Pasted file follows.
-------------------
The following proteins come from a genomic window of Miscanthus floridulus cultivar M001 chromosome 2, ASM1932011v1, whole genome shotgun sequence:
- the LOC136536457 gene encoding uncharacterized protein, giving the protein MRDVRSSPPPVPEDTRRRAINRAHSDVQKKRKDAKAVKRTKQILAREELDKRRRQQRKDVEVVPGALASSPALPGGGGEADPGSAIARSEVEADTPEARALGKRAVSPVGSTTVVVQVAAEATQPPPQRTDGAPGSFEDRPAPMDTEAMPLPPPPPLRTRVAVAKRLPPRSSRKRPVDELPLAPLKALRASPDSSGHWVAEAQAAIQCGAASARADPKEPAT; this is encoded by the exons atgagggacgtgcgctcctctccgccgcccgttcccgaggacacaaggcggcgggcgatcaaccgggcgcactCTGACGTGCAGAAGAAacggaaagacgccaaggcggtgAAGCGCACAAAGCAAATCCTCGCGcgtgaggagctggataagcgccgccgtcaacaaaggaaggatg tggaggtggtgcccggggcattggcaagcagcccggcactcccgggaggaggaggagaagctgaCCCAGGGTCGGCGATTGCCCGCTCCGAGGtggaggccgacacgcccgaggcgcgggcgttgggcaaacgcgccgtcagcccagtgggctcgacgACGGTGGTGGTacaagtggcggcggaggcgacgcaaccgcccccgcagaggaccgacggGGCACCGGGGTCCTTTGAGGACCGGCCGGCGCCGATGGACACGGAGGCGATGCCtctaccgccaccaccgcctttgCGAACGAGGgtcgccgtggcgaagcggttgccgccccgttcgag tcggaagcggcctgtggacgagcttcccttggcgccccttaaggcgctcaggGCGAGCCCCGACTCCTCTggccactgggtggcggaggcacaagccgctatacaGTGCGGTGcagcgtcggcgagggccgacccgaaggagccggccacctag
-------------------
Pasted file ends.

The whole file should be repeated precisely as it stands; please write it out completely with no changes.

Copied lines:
The following proteins come from a genomic window of Miscanthus floridulus cultivar M001 chromosome 2, ASM1932011v1, whole genome shotgun sequence:
- the LOC136536457 gene encoding uncharacterized protein, giving the protein MRDVRSSPPPVPEDTRRRAINRAHSDVQKKRKDAKAVKRTKQILAREELDKRRRQQRKDVEVVPGALASSPALPGGGGEADPGSAIARSEVEADTPEARALGKRAVSPVGSTTVVVQVAAEATQPPPQRTDGAPGSFEDRPAPMDTEAMPLPPPPPLRTRVAVAKRLPPRSSRKRPVDELPLAPLKALRASPDSSGHWVAEAQAAIQCGAASARADPKEPAT; this is encoded by the exons atgagggacgtgcgctcctctccgccgcccgttcccgaggacacaaggcggcgggcgatcaaccgggcgcactCTGACGTGCAGAAGAAacggaaagacgccaaggcggtgAAGCGCACAAAGCAAATCCTCGCGcgtgaggagctggataagcgccgccgtcaacaaaggaaggatg tggaggtggtgcccggggcattggcaagcagcccggcactcccgggaggaggaggagaagctgaCCCAGGGTCGGCGATTGCCCGCTCCGAGGtggaggccgacacgcccgaggcgcgggcgttgggcaaacgcgccgtcagcccagtgggctcgacgACGGTGGTGGTacaagtggcggcggaggcgacgcaaccgcccccgcagaggaccgacggGGCACCGGGGTCCTTTGAGGACCGGCCGGCGCCGATGGACACGGAGGCGATGCCtctaccgccaccaccgcctttgCGAACGAGGgtcgccgtggcgaagcggttgccgccccgttcgag tcggaagcggcctgtggacgagcttcccttggcgccccttaaggcgctcaggGCGAGCCCCGACTCCTCTggccactgggtggcggaggcacaagccgctatacaGTGCGGTGcagcgtcggcgagggccgacccgaaggagccggccacctag